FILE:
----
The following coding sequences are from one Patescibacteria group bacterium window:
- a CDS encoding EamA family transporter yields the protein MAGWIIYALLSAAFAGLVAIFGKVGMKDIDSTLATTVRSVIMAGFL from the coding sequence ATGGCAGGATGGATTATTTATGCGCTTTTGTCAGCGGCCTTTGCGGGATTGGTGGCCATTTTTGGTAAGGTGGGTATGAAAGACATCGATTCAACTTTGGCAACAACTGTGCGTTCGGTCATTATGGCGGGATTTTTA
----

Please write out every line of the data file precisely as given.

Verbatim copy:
The following coding sequences are from one Patescibacteria group bacterium window:
- a CDS encoding EamA family transporter yields the protein MAGWIIYALLSAAFAGLVAIFGKVGMKDIDSTLATTVRSVIMAGFL from the coding sequence ATGGCAGGATGGATTATTTATGCGCTTTTGTCAGCGGCCTTTGCGGGATTGGTGGCCATTTTTGGTAAGGTGGGTATGAAAGACATCGATTCAACTTTGGCAACAACTGTGCGTTCGGTCATTATGGCGGGATTTTTA